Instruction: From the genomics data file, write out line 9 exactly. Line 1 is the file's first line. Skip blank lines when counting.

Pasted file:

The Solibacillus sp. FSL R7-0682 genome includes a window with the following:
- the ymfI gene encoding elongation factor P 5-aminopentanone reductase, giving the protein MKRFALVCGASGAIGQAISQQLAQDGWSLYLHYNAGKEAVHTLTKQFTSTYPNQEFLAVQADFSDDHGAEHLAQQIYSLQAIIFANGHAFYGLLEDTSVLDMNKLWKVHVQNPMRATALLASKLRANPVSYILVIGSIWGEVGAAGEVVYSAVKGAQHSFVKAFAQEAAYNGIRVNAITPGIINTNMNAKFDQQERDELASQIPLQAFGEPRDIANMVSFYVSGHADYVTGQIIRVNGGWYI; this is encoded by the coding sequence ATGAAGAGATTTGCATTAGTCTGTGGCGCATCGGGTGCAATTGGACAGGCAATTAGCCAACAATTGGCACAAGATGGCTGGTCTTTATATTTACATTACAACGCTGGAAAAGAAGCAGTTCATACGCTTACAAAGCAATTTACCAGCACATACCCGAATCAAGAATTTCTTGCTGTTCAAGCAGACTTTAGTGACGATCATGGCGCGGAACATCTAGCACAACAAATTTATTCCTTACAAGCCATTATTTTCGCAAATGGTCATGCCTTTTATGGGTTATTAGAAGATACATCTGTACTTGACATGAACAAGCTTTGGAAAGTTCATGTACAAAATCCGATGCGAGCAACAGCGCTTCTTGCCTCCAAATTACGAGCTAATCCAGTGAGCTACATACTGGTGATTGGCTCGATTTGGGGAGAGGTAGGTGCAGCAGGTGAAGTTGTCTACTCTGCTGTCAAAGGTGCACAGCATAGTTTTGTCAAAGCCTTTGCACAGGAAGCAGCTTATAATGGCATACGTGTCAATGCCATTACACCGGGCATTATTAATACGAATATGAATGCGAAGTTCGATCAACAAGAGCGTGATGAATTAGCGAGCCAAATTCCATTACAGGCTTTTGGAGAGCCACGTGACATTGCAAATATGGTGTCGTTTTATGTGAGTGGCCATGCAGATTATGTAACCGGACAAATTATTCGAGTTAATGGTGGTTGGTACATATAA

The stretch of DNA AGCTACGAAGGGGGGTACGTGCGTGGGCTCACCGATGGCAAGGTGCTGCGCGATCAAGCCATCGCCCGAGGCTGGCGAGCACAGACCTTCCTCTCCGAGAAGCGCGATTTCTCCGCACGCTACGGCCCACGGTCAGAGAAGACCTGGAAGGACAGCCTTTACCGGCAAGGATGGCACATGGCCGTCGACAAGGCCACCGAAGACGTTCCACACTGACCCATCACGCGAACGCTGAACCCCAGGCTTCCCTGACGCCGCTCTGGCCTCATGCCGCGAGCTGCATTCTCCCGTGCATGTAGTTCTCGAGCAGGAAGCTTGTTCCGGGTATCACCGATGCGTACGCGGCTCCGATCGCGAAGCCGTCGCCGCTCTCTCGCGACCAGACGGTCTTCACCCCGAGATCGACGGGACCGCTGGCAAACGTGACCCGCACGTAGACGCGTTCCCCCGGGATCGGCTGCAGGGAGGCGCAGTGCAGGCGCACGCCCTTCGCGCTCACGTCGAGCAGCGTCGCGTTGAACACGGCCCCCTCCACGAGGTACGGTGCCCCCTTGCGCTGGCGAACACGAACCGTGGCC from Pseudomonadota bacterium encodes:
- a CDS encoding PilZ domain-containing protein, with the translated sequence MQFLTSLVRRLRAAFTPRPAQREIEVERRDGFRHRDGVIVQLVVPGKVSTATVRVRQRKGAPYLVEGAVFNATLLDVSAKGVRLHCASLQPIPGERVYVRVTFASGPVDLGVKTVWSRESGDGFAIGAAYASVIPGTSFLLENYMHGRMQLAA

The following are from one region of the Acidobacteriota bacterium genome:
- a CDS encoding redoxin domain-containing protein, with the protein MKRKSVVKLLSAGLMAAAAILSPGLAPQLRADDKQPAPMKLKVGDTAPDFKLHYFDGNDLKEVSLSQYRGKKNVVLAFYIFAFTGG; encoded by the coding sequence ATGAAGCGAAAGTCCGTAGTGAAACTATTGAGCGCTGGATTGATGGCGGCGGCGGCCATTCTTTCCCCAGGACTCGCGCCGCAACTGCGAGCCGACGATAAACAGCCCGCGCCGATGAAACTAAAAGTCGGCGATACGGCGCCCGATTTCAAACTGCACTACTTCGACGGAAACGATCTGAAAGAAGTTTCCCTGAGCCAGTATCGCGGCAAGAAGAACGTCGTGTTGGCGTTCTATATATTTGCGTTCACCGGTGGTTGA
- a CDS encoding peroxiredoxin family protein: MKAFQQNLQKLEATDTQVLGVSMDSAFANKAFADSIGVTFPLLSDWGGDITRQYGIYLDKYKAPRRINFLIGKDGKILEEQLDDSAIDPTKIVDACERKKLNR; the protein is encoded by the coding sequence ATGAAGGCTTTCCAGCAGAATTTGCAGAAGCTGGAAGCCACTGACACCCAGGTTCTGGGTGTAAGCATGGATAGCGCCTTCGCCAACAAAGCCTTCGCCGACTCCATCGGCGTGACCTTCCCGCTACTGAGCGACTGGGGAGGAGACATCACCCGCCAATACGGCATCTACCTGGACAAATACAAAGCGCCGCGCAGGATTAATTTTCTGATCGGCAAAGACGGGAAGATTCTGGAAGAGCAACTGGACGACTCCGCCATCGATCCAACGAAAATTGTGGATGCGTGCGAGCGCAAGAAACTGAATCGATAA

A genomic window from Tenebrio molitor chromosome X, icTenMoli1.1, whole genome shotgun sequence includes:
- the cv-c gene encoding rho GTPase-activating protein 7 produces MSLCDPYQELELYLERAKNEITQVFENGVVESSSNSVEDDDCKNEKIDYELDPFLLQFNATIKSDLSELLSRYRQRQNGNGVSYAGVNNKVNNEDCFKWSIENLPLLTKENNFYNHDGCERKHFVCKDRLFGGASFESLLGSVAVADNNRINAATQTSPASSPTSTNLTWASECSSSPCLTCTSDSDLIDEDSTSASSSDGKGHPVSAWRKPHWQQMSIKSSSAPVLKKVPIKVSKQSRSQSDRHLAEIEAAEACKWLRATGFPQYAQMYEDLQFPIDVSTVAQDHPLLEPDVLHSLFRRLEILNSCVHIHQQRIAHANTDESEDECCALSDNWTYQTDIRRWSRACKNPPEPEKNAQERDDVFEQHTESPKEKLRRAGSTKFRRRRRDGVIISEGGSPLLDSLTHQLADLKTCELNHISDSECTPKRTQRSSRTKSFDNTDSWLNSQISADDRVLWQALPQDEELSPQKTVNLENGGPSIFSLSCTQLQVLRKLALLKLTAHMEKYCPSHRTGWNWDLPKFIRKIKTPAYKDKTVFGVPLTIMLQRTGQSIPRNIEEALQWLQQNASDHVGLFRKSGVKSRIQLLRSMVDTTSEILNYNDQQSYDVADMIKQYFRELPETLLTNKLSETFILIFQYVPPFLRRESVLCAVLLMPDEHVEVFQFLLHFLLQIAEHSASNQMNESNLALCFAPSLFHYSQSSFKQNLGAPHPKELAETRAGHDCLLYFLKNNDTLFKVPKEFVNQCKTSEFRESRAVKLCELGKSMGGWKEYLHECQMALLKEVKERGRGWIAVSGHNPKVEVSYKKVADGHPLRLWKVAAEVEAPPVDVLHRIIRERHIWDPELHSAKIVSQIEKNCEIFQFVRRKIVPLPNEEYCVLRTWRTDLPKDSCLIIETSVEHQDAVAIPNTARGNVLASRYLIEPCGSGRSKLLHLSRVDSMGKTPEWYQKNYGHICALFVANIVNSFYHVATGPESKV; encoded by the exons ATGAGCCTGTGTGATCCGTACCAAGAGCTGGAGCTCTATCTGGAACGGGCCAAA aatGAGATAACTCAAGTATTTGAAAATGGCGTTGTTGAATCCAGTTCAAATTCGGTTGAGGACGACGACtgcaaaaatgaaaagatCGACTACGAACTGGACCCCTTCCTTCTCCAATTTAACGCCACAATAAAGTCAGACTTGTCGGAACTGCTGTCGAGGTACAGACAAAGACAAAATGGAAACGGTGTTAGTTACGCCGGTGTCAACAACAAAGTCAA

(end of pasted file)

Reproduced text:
- the cv-c gene encoding rho GTPase-activating protein 7 produces MSLCDPYQELELYLERAKNEITQVFENGVVESSSNSVEDDDCKNEKIDYELDPFLLQFNATIKSDLSELLSRYRQRQNGNGVSYAGVNNKVNNEDCFKWSIENLPLLTKENNFYNHDGCERKHFVCKDRLFGGASFESLLGSVAVADNNRINAATQTSPASSPTSTNLTWASECSSSPCLTCTSDSDLIDEDSTSASSSDGKGHPVSAWRKPHWQQMSIKSSSAPVLKKVPIKVSKQSRSQSDRHLAEIEAAEACKWLRATGFPQYAQMYEDLQFPIDVSTVAQDHPLLEPDVLHSLFRRLEILNSCVHIHQQRIAHANTDESEDECCALSDNWTYQTDIRRWSRACKNPPEPEKNAQERDDVFEQHTESPKEKLRRAGSTKFRRRRRDGVIISEGGSPLLDSLTHQLADLKTCELNHISDSECTPKRTQRSSRTKSFDNTDSWLNSQISADDRVLWQALPQDEELSPQKTVNLENGGPSIFSLSCTQLQVLRKLALLKLTAHMEKYCPSHRTGWNWDLPKFIRKIKTPAYKDKTVFGVPLTIMLQRTGQSIPRNIEEALQWLQQNASDHVGLFRKSGVKSRIQLLRSMVDTTSEILNYNDQQSYDVADMIKQYFRELPETLLTNKLSETFILIFQYVPPFLRRESVLCAVLLMPDEHVEVFQFLLHFLLQIAEHSASNQMNESNLALCFAPSLFHYSQSSFKQNLGAPHPKELAETRAGHDCLLYFLKNNDTLFKVPKEFVNQCKTSEFRESRAVKLCELGKSMGGWKEYLHECQMALLKEVKERGRGWIAVSGHNPKVEVSYKKVADGHPLRLWKVAAEVEAPPVDVLHRIIRERHIWDPELHSAKIVSQIEKNCEIFQFVRRKIVPLPNEEYCVLRTWRTDLPKDSCLIIETSVEHQDAVAIPNTARGNVLASRYLIEPCGSGRSKLLHLSRVDSMGKTPEWYQKNYGHICALFVANIVNSFYHVATGPESKV; encoded by the exons ATGAGCCTGTGTGATCCGTACCAAGAGCTGGAGCTCTATCTGGAACGGGCCAAA aatGAGATAACTCAAGTATTTGAAAATGGCGTTGTTGAATCCAGTTCAAATTCGGTTGAGGACGACGACtgcaaaaatgaaaagatCGACTACGAACTGGACCCCTTCCTTCTCCAATTTAACGCCACAATAAAGTCAGACTTGTCGGAACTGCTGTCGAGGTACAGACAAAGACAAAATGGAAACGGTGTTAGTTACGCCGGTGTCAACAACAAAGTCAA